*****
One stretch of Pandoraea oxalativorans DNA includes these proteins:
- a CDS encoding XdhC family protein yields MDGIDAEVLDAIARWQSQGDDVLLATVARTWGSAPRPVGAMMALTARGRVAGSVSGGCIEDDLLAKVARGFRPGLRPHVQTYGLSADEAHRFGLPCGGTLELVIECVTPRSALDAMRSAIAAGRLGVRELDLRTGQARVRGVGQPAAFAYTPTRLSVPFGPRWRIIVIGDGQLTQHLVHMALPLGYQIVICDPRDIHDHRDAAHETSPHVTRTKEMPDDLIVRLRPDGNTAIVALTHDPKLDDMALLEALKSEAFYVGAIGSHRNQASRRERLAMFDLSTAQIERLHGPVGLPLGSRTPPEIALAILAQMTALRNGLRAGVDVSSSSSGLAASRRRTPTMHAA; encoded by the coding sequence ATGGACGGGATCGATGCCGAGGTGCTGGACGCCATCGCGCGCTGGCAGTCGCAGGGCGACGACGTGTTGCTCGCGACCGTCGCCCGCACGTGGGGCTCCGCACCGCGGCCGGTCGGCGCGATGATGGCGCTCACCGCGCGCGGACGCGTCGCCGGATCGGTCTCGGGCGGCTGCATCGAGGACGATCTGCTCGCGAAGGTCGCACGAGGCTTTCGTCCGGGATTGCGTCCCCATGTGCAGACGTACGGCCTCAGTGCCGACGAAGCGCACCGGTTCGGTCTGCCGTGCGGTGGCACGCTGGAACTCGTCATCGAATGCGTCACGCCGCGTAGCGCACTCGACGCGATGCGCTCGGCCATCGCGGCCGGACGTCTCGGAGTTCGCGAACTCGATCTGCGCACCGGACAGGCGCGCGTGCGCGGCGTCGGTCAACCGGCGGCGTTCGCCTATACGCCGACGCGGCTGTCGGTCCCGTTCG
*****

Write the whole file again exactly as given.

One stretch of Pandoraea oxalativorans DNA includes these proteins:
- a CDS encoding XdhC family protein yields MDGIDAEVLDAIARWQSQGDDVLLATVARTWGSAPRPVGAMMALTARGRVAGSVSGGCIEDDLLAKVARGFRPGLRPHVQTYGLSADEAHRFGLPCGGTLELVIECVTPRSALDAMRSAIAAGRLGVRELDLRTGQARVRGVGQPAAFAYTPTRLSVPFGPRWRIIVIGDGQLTQHLVHMALPLGYQIVICDPRDIHDHRDAAHETSPHVTRTKEMPDDLIVRLRPDGNTAIVALTHDPKLDDMALLEALKSEAFYVGAIGSHRNQASRRERLAMFDLSTAQIERLHGPVGLPLGSRTPPEIALAILAQMTALRNGLRAGVDVSSSSSGLAASRRRTPTMHAA; encoded by the coding sequence ATGGACGGGATCGATGCCGAGGTGCTGGACGCCATCGCGCGCTGGCAGTCGCAGGGCGACGACGTGTTGCTCGCGACCGTCGCCCGCACGTGGGGCTCCGCACCGCGGCCGGTCGGCGCGATGATGGCGCTCACCGCGCGCGGACGCGTCGCCGGATCGGTCTCGGGCGGCTGCATCGAGGACGATCTGCTCGCGAAGGTCGCACGAGGCTTTCGTCCGGGATTGCGTCCCCATGTGCAGACGTACGGCCTCAGTGCCGACGAAGCGCACCGGTTCGGTCTGCCGTGCGGTGGCACGCTGGAACTCGTCATCGAATGCGTCACGCCGCGTAGCGCACTCGACGCGATGCGCTCGGCCATCGCGGCCGGACGTCTCGGAGTTCGCGAACTCGATCTGCGCACCGGACAGGCGCGCGTGCGCGGCGTCGGTCAACCGGCGGCGTTCGCCTATACGCCGACGCGGCTGTCGGTCCCGTTCG